To address the obvious overstatement of the year-written premium income, insurance companies used the notion of unearened premiums, as far as potential payment is concerned, the part of every premium earned in the year that applies to the next year. The unearned premiums will be a benefit allowance and included in expenditure in the year of receipt; in the next year the same sum will be treated as income and the unearned premiums of the next year will be deducted. For stock-in-trade, this method is much like that and is meant to serve much of the same purpose-allocating income to the right year (P. Harris, D. Cogan 2017, p. 139).
Minimum of unearned premium reserve
The total smallest unearned premium reserve which applies beyond the valuation date to the premium period is based on the net value model premium if contract reserves are necessary and on the gross model premium if contract reserves are not required. The unearned premium reserve shall be at least comparable to the present value of the claims for the duration beyond the valuation date indicated by the unearned premium to the degree not otherwise given. Where the value of the contract is at least equal to the net unearned premium reserve. The test is done as a whole, not on a contract-by-contract basis individually (E. Robbins, R. Bush 2014, p. 319).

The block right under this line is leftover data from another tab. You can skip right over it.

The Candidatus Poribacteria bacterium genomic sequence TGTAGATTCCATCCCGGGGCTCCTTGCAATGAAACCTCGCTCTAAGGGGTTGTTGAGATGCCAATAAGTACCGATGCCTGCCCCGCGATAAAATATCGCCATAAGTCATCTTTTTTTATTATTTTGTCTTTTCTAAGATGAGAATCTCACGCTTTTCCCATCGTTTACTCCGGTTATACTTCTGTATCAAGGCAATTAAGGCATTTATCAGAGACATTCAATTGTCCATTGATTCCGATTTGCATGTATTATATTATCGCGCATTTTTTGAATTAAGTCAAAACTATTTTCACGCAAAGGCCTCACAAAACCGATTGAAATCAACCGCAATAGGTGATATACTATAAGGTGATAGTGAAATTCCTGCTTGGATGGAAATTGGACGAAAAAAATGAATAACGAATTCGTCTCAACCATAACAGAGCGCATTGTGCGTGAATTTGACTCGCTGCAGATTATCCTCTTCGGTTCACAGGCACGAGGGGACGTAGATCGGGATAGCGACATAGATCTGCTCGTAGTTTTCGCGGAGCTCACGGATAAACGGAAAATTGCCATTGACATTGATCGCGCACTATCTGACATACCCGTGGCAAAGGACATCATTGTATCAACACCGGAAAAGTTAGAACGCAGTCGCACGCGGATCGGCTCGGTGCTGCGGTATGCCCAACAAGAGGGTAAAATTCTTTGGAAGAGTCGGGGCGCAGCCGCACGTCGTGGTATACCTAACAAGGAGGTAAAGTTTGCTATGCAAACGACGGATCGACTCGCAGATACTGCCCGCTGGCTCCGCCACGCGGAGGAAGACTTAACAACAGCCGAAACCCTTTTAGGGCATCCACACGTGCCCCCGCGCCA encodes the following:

Example of unearned premium
The explanation of the unearned premium on the basis of the earned premium (S. Clerk, T. Wickens 2014, p. 328-329):